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60 Minutes: Is MLK's "dream" for sale?

In 2001, 60 Minutes first reported how the family of MLK has aggressively pursued profit by selling his words, image, and ideas. Does America owe the King family?

On August 28th, 1963, Martin Luther King spoke some of the most powerful words anyone ever has. But to whom does the "I have a dream" speech" belong? You might think it belongs to all of us as a part of our national heritage. But it doesn't.

King copyrighted many of his speeches, making his words and image-- his legacy-- the private property of his widow and four children. And, as 60 Minutes first reported in 2001, the King family has aggressively pursued financial profit from their father's "dream."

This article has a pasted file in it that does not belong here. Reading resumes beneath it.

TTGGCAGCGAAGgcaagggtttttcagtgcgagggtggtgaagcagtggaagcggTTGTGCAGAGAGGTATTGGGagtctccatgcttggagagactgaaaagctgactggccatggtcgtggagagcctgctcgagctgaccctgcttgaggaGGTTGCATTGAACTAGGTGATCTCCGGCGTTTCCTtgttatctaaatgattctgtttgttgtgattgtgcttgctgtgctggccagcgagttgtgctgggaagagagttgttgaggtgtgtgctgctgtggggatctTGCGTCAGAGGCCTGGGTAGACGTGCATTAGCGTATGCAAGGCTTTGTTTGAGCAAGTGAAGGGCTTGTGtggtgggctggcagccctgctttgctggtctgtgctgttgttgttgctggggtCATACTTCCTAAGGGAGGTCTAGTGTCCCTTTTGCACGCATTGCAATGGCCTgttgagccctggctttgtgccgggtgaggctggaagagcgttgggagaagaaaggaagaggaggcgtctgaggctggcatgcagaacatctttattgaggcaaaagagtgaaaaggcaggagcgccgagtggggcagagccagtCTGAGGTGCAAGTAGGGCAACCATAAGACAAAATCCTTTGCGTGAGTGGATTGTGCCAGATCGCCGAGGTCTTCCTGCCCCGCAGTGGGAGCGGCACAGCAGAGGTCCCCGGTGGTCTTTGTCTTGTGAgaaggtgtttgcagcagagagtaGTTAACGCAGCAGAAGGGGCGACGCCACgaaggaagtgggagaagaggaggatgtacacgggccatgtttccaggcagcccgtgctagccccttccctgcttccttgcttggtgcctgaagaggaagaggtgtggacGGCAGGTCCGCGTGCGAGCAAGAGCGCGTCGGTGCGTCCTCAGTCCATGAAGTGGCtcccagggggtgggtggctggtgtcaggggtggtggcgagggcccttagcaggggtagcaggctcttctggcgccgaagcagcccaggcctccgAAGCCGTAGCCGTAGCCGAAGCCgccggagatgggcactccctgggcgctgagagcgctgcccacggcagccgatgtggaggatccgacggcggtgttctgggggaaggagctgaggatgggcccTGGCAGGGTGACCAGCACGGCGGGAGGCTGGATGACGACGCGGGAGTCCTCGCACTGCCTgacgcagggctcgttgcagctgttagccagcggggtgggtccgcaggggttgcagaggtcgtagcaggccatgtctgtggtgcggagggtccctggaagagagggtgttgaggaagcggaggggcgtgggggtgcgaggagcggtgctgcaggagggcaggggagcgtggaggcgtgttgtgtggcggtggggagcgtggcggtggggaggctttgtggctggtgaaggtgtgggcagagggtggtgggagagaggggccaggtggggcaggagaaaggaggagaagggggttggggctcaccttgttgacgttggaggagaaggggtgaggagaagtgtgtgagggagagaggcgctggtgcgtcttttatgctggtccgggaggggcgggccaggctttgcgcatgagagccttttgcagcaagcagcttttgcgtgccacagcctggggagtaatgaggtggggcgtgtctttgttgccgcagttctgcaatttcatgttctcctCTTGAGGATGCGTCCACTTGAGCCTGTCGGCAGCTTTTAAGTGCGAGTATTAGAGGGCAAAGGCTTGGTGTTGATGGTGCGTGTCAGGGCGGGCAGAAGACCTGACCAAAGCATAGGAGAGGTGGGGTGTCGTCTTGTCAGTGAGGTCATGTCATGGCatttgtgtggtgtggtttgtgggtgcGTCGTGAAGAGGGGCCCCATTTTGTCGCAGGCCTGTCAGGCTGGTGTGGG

(Editor's Note: Since this report aired on the broadcast in 2001, some things have changed. King's widow and his eldest daughter have passed away. But many things have stayed the same. According to David Garrow, now a professor of University of Pittsburgh Law School, neither this 60 Minutes story nor widespread denunciations have dissuaded the King family from their commercial pursuits. "It's misappropriating a civil rights legacy to advance commercial interests," says Garrow, "and if anything, it's gotten worse.")


Does America literally "owe" the family of Martin Luther King for his enormous contributions and sacrifices for our country? Or do you think MLK is "spinning in his grave," as William Rutherford said in this report, at the shameless profiteering off his message of peace and justice?

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